In an attempt to maintain civilian interest, not to mention congressional support, NASA finally had given in to National Academy of Science lobbying for inclusion of a geologist on an Apollo flight. This led to the selection of New Mexico-born Jack Schmitt, who had been working with the U.S. Geological Survey in Arizona when the call went out for volunteer scientist-astronauts.

“I thought about 10 seconds and raised my hand,” he later recalled.

Schmitt’s eventual selection as the third man on the Apollo 17 crew meant that Joseph H. Engle, originally recommended by crew assignment director Deke Slayton, was bumped. Cernan and Evans were less than thrilled at the grounding of their fellow test pilot, but Schmitt’s competence soon won them over.

In the end, Cernan and Schmitt spent 75 hours on the moon’s surface, covering some 30 kilometers in their various moon vehicles, and bringing back 243 pounds of moon rocks. The three Apollo 17 astronauts splashed down in the Pacific Ocean on December 19, 1972, and were picked up by the USS Ticonderoga.

In Houston, the men were met at their homes by enthusiastic neighbors, but the rest of America wasn’t riveted in the same way anymore. “You may leave here for four days in space,” sang Barry McGuire, “but when you return it’s the same old place.”

Actually, the crew of Apollo 17 traveled the heavens for 12 days, not four, and knew even before liftoff that they would likely be the last for many years to come. Afterwards, they went on with their lives:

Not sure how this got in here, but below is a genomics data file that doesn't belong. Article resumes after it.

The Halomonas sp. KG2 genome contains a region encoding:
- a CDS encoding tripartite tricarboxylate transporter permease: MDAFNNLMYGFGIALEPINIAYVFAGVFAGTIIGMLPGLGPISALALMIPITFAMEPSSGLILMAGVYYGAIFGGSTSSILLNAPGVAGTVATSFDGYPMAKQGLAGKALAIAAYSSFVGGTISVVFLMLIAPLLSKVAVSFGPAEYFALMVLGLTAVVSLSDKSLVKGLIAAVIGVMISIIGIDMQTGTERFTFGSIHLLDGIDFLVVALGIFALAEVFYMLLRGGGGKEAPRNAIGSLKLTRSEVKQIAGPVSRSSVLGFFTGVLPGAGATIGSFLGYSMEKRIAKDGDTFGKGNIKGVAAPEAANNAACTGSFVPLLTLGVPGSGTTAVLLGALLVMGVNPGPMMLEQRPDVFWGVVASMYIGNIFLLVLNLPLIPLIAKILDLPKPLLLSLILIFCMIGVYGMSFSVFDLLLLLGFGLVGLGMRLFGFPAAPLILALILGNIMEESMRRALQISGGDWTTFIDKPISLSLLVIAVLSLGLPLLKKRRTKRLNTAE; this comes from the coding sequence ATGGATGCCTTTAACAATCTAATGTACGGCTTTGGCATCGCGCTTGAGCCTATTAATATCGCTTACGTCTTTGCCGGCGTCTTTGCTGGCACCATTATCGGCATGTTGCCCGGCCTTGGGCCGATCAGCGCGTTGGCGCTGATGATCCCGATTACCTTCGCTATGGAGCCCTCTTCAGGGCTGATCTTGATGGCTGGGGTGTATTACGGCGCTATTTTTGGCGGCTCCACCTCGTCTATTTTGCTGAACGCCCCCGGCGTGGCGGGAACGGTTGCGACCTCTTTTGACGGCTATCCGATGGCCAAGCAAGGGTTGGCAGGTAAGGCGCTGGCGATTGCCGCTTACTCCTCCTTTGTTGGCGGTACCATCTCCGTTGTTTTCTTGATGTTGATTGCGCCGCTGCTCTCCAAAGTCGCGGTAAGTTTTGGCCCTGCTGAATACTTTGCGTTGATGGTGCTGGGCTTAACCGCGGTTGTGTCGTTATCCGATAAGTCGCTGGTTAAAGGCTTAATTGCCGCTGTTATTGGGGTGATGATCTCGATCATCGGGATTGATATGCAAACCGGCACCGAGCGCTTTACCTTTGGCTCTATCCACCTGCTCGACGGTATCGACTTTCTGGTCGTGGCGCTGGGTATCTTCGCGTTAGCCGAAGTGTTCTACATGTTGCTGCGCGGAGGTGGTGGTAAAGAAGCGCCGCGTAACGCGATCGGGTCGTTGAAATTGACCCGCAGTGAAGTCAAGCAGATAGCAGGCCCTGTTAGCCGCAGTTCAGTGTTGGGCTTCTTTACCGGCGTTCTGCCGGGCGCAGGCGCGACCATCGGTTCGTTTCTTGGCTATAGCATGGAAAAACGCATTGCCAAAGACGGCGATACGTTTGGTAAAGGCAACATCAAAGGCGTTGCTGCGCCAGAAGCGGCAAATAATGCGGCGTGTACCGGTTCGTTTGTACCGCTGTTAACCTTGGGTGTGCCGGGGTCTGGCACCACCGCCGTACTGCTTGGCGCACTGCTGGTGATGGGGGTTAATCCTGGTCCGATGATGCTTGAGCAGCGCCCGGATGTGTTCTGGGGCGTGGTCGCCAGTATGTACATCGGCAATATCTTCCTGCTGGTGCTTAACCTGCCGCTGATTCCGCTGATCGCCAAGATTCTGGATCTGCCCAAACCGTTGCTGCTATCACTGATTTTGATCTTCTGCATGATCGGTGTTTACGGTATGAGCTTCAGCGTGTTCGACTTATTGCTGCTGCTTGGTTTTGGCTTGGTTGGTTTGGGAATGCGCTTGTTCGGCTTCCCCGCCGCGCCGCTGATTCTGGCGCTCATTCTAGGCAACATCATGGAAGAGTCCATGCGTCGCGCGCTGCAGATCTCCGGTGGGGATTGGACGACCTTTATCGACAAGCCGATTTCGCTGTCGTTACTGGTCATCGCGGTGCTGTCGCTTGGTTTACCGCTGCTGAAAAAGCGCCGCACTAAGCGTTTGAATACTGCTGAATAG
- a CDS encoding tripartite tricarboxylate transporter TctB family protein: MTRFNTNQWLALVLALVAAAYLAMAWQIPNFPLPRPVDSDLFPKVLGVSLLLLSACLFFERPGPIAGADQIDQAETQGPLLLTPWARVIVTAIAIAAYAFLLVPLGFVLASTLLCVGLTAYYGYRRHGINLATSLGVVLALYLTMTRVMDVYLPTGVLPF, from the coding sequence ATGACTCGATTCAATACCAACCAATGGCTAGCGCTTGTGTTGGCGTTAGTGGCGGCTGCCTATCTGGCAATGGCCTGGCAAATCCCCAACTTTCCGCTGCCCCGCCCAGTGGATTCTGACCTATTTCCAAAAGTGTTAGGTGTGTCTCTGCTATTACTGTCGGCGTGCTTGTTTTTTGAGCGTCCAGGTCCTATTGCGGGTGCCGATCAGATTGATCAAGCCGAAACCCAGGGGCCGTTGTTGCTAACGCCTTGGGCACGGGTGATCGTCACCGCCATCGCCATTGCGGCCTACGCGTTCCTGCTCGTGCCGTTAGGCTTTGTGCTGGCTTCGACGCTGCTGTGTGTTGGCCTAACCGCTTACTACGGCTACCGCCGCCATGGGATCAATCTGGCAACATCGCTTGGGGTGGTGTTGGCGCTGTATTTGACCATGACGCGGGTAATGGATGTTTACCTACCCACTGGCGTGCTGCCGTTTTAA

Ron Evans retired from NASA and took a job in Arizona. He was only 56 when he died of a heart attack.

Jack Schmitt’s luck held out, for a while, anyway. He ran for the Senate from New Mexico, winning his maiden campaign in 1976. Six years later, however, his was one of the Republican seats lost because of the now-forgotten “Reagan recession” of 1982.

Gene Cernan, now 80, is still involved in NASA-related educational efforts, and is a proponent of a robust U.S. presence in space. Joe Engle may not have made it to the moon, but he flew aboard the space shuttle and is still flying high performance aircraft -- even though he’s two years older than Cernan.

But let’s give the last word to the commanding officer of Apollo 17. In his autobiography, Gene Cernan expounded on his feelings when he first landed on the moon.

“I lowered my left foot and the thin crust gave way,” he wrote. “Soft contact. There, it was done. A Cernan footprint was on the moon. I had fulfilled my dream. No one could ever take this moment away. I felt comfortable, as if I belonged there. I was standing on God's front porch.”


Carl M. Cannon
Washington Bureau Chief
@carlcannon (Twitter)

Carl M. Cannon is the Washington Bureau Chief for RealClearPolitics. Reach him on Twitter @CarlCannon.